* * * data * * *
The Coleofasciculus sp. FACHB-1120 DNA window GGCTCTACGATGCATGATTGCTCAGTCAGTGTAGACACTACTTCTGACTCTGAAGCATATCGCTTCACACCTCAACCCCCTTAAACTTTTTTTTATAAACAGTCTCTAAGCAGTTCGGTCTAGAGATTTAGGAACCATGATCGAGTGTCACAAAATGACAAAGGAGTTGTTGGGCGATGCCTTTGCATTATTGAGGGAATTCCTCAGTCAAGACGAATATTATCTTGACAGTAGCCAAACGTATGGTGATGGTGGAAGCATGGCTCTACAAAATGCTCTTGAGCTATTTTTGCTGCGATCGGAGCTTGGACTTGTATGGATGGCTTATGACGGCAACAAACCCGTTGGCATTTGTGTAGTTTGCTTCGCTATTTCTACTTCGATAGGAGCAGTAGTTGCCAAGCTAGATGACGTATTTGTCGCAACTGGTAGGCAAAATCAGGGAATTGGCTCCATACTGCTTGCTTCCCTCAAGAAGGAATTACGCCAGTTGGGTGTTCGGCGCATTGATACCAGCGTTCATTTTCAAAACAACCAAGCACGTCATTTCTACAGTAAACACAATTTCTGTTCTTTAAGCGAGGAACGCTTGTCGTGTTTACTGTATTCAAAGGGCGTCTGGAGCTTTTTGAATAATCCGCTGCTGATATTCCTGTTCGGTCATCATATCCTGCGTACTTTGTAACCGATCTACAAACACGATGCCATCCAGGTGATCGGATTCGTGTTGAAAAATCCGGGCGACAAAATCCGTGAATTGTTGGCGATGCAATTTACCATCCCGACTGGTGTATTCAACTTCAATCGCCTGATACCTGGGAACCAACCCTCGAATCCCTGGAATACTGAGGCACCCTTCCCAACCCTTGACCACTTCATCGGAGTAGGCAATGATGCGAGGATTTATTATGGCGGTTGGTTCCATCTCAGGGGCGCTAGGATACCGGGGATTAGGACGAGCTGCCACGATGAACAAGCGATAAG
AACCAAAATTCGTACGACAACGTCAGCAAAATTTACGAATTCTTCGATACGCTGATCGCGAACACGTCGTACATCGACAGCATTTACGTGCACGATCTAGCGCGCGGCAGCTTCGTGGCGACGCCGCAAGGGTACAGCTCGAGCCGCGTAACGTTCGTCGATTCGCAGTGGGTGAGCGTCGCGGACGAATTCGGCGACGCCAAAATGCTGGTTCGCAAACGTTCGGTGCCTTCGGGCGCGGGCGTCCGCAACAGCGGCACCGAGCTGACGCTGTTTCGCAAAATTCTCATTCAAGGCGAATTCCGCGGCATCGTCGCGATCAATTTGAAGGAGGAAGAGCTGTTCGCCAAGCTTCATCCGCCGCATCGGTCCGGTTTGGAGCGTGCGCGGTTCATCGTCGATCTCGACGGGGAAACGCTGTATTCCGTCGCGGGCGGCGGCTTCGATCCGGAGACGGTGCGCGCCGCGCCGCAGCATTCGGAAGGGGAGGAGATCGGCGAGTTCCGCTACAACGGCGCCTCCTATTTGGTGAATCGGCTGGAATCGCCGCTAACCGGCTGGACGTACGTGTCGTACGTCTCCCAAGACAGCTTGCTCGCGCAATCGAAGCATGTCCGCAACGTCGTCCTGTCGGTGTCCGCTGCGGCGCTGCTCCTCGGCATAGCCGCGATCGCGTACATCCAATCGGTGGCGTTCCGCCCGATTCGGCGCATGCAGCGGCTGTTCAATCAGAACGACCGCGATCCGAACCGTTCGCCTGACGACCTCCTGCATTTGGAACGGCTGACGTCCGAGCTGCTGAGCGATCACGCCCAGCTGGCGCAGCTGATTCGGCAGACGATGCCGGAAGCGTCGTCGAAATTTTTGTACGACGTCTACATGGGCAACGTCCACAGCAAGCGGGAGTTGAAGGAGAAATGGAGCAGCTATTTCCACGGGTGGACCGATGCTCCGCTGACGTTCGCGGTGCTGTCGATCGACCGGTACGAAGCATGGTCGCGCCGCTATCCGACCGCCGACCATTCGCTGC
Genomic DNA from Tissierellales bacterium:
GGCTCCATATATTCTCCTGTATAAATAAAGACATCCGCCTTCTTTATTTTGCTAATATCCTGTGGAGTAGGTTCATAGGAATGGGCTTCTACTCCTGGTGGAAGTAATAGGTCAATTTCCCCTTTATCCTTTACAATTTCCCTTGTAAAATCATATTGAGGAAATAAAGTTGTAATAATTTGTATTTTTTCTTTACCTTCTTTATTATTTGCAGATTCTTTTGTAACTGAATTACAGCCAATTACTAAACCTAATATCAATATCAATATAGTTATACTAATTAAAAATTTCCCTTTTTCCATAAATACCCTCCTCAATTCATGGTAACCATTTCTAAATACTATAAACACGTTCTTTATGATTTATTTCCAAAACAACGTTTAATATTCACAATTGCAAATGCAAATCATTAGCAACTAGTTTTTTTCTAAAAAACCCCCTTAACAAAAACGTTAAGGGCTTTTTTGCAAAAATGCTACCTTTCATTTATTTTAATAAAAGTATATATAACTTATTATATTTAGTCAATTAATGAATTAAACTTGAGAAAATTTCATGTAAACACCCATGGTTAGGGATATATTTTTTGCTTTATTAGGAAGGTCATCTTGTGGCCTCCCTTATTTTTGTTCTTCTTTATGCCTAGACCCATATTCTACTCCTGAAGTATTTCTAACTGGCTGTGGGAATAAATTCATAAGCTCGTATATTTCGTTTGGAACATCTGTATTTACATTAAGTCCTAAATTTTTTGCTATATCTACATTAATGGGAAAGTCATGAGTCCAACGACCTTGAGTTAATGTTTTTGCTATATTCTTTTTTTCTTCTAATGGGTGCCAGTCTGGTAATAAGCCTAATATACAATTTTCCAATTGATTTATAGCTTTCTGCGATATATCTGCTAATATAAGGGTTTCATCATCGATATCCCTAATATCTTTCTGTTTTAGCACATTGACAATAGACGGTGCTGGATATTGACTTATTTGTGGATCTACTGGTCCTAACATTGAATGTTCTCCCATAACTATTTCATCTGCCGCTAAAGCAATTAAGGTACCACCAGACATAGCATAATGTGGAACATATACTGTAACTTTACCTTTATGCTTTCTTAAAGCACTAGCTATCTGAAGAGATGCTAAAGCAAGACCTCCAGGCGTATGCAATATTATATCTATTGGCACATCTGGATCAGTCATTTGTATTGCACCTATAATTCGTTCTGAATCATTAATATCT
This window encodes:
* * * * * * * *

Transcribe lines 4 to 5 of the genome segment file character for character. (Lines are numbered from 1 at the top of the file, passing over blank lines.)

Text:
GGCTCCATATATTCTCCTGTATAAATAAAGACATCCGCCTTCTTTATTTTGCTAATATCCTGTGGAGTAGGTTCATAGGAATGGGCTTCTACTCCTGGTGGAAGTAATAGGTCAATTTCCCCTTTATCCTTTACAATTTCCCTTGTAAAATCATATTGAGGAAATAAAGTTGTAATAATTTGTATTTTTTCTTTACCTTCTTTATTATTTGCAGATTCTTTTGTAACTGAATTACAGCCAATTACTAAACCTAATATCAATATCAATATAGTTATACTAATTAAAAATTTCCCTTTTTCCATAAATACCCTCCTCAATTCATGGTAACCATTTCTAAATACTATAAACACGTTCTTTATGATTTATTTCCAAAACAACGTTTAATATTCACAATTGCAAATGCAAATCATTAGCAACTAGTTTTTTTCTAAAAAACCCCCTTAACAAAAACGTTAAGGGCTTTTTTGCAAAAATGCTACCTTTCATTTATTTTAATAAAAGTATATATAACTTATTATATTTAGTCAATTAATGAATTAAACTTGAGAAAATTTCATGTAAACACCCATGGTTAGGGATATATTTTTTGCTTTATTAGGAAGGTCATCTTGTGGCCTCCCTTATTTTTGTTCTTCTTTATGCCTAGACCCATATTCTACTCCTGAAGTATTTCTAACTGGCTGTGGGAATAAATTCATAAGCTCGTATATTTCGTTTGGAACATCTGTATTTACATTAAGTCCTAAATTTTTTGCTATATCTACATTAATGGGAAAGTCATGAGTCCAACGACCTTGAGTTAATGTTTTTGCTATATTCTTTTTTTCTTCTAATGGGTGCCAGTCTGGTAATAAGCCTAATATACAATTTTCCAATTGATTTATAGCTTTCTGCGATATATCTGCTAATATAAGGGTTTCATCATCGATATCCCTAATATCTTTCTGTTTTAGCACATTGACAATAGACGGTGCTGGATATTGACTTATTTGTGGATCTACTGGTCCTAACATTGAATGTTCTCCCATAACTATTTCATCTGCCGCTAAAGCAATTAAGGTACCACCAGACATAGCATAATGTGGAACATATACTGTAACTTTACCTTTATGCTTTCTTAAAGCACTAGCTATCTGAAGAGATGCTAAAGCAAGACCTCCAGGCGTATGCAATATTATATCTATTGGCACATCTGGATCAGTCATTTGTATTGCACCTATAATTCGTTCTGAATCATTAATATCT
This window encodes: